Verma A.K.,Maharashtra Animal and Fishery Sciences University | Banerjee R.,Maharashtra Animal and Fishery Sciences University
Critical Reviews in Food Science and Nutrition | Year: 2012

There is a positive correlation between excessive intake of sodium and incidence of hypertension. As diet is the main source of sodium, awareness among people regarding its possible role upon health has driven demand for various low sodium foods including meat products. Meat products contribute a significant amount of dietary sodium, thus maligning their own image. However, this is not an easy task as common salt affects taste and flavor, functional attributes, stability, and food safety of meat products. The various properties such as taste and flavor, binding, as well as microbiological characteristics should be given due care while developing low salt meat products and accordingly different approaches have been proposed for processing of such products. Potassium chloride has been mostly used to replace sodium; however, a number of other salts, flavor enhancers, bitter blockers and water, as well as fat binders have also been attempted either alone or in different combinations. A number of low sodium meat products have been developed but their economy and consumer acceptability are the major concerns needing proper attention. In future it is anticipated that these challenges would be overcome to provide well acceptable and cost-effective healthier meat products to the consumers. © Taylor and Francis Group, LLC.

Rahangadale S.,Maharashtra Animal and Fishery Sciences University | Kurkure N.,Maharashtra Animal and Fishery Sciences University | Prajapati B.,Maharashtra Animal and Fishery Sciences University | Hedaoo V.,Maharashtra Animal and Fishery Sciences University | Bhandarkar A.G.,Maharashtra Animal and Fishery Sciences University
Toxicology International | Year: 2012

Male wistar rats (weighting 160-180 g) were divided into six groups of six animals per group. Groups A and F served as control. Groups B, C, D, and E received acrylamide at 20 mg/kg body weight for 28 days and groups C and E received additionally vitamin E (50 IU/kg body weight) for 1 to 28 days and 29 to 42 days of experiment, respectively. The animals from groups A, B, and C were sacrificed on day 28 of experiment and from groups D, E, and F on day 42 of experiment, respectively. The FOB (Functional Observational Battery) and histopathological changes were investigated at the end of 4 th week and 6 th week. FOB at the end of 4 th week, of rats given acrylamide alone, or in combination with vitamin E, revealed a significant change in CNS, neuromuscular, and autonomic domains. A marked decrease in grip strength was recorded. A significant increase in foot splay, reduction in width and angle of sequential stride was noticed. Degenerative changes, necrosis, congestion, and kupffer cell proliferation in liver while vacuolar degenerative changes in tubular epithelium, coagulative necrosis, and hemorrhages in kidney were constant findings in acrylamide intoxicated rats. Neuronal degeneration, severe gliosis, congestion were found in brain. Spinal cord revealed demyelination. Acute microscopic softening of lumbar cord, bilateral necrosis with malacia and liquefaction of white matter, and loss of myelin from grey matter were seen. In the recovery period, vitamin E-treated rats revealed improvement in remyelination of spinal cord. In brain mild gliosis was seen. Thus, it appears that vitamin E is not able to protect them from acrylamide toxicity during active feeding, but after cessation of acrylamide feeding treatment with vitamin E revealed faster recovery as compared to the non-treated group.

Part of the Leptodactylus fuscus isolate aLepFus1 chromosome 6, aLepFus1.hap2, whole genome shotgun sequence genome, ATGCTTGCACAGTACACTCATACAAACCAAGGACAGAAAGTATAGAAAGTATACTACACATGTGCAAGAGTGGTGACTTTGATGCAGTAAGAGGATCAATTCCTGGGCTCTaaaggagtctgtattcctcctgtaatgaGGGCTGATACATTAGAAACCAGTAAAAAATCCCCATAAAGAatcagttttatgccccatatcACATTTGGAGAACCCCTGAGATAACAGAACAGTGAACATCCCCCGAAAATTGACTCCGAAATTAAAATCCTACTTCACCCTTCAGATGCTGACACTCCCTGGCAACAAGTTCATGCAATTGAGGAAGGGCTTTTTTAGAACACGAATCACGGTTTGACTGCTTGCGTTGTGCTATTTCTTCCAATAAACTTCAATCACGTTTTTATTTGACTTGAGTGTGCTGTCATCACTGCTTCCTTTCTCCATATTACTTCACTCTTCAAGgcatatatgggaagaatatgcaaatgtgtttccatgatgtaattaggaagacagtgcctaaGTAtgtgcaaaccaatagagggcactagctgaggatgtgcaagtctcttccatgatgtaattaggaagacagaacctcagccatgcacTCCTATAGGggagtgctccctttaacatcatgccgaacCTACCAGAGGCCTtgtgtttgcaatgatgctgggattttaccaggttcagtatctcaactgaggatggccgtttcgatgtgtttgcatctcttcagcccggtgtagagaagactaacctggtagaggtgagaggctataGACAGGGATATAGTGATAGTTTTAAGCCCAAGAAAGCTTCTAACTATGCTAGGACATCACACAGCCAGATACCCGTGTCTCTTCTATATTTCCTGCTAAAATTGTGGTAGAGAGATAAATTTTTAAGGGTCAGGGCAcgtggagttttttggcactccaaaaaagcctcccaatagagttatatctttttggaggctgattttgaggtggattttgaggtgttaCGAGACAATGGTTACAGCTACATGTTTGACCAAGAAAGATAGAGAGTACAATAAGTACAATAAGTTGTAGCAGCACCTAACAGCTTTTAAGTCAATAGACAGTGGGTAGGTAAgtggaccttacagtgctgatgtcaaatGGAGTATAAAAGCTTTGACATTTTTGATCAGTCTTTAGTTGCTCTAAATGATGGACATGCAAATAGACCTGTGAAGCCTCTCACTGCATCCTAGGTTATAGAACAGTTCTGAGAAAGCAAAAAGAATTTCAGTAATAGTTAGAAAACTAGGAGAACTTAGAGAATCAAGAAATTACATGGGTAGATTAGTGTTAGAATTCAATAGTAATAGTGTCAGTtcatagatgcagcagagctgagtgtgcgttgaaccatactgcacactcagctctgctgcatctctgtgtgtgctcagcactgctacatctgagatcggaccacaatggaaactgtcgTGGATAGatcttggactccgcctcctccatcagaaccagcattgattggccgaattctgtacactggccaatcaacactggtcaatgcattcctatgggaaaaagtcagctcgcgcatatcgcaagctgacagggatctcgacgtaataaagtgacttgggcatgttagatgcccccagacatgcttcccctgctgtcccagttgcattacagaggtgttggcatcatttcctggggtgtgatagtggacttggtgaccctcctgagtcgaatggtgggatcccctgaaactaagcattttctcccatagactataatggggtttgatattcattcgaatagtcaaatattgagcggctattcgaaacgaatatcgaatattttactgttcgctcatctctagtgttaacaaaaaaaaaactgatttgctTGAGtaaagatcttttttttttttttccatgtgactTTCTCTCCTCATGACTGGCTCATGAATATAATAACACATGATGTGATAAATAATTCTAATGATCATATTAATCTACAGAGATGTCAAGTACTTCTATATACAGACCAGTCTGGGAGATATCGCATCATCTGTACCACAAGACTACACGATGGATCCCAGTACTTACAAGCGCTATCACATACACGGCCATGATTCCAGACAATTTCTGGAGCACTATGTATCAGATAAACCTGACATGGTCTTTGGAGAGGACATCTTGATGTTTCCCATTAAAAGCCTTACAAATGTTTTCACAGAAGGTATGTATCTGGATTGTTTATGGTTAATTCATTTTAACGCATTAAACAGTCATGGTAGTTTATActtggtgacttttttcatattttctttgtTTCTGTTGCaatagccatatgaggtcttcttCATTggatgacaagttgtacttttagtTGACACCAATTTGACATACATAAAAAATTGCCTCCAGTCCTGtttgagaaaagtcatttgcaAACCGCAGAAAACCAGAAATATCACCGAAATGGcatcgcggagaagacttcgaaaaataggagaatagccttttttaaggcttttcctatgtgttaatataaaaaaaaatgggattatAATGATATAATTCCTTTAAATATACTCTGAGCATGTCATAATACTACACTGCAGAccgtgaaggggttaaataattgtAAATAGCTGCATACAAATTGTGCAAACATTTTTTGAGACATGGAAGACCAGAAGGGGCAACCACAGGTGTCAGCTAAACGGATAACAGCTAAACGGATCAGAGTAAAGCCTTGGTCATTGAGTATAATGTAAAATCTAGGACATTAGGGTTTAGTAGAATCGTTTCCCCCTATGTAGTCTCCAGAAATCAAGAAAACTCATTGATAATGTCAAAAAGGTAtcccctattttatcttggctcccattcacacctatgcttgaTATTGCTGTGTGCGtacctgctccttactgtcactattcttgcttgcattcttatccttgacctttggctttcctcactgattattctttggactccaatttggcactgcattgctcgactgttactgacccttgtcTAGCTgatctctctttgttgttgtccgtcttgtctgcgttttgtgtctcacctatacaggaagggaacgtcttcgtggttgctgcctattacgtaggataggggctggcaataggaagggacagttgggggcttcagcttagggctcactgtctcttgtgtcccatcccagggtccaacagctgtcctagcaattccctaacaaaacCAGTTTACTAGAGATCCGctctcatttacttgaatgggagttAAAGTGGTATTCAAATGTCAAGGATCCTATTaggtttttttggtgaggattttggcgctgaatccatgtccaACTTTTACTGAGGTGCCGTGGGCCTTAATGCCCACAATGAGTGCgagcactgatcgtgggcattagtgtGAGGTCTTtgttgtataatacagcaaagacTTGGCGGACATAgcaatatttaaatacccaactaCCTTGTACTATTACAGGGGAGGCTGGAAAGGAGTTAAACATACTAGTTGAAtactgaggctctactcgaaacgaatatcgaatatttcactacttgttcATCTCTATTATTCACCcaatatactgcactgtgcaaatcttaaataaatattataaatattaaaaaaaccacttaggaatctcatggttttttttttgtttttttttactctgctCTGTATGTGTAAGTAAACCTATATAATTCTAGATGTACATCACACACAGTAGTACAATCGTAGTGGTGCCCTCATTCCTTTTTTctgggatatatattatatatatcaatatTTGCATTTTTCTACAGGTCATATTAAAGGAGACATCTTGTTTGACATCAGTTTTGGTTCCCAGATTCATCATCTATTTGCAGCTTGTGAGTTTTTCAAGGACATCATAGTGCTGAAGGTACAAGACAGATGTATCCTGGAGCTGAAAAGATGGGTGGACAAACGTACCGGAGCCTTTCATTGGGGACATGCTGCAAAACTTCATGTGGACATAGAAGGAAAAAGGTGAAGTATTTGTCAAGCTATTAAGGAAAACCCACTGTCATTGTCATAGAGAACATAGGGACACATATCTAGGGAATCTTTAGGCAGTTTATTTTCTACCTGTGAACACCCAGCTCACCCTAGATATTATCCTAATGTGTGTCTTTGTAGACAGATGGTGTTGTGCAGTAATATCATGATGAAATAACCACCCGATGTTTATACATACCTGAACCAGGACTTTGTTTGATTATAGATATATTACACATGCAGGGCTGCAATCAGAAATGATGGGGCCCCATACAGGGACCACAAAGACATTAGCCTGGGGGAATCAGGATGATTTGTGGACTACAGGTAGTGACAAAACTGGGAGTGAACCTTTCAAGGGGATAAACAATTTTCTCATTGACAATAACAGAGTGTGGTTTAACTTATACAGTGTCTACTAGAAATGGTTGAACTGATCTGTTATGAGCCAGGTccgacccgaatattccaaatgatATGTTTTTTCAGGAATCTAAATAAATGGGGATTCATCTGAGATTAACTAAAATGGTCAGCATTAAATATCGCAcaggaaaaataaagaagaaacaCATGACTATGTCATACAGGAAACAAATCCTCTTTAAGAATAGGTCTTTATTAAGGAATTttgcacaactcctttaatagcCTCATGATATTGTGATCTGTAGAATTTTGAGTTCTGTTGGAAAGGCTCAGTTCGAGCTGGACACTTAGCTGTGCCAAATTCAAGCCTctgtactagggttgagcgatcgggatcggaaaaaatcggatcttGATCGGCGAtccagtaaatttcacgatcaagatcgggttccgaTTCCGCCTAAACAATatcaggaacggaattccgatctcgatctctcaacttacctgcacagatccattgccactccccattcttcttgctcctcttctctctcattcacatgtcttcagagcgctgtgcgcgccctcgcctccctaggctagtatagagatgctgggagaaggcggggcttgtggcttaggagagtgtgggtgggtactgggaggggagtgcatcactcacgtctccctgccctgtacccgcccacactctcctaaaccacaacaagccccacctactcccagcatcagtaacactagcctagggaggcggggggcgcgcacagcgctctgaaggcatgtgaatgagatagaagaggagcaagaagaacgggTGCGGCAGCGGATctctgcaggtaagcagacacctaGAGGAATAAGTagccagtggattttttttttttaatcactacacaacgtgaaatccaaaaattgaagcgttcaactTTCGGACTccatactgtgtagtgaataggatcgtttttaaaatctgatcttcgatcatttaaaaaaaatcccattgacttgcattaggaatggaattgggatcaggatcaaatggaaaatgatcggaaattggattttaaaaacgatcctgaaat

Loading Maharashtra Animal and Fishery Sciences University collaborators
Loading Maharashtra Animal and Fishery Sciences University collaborators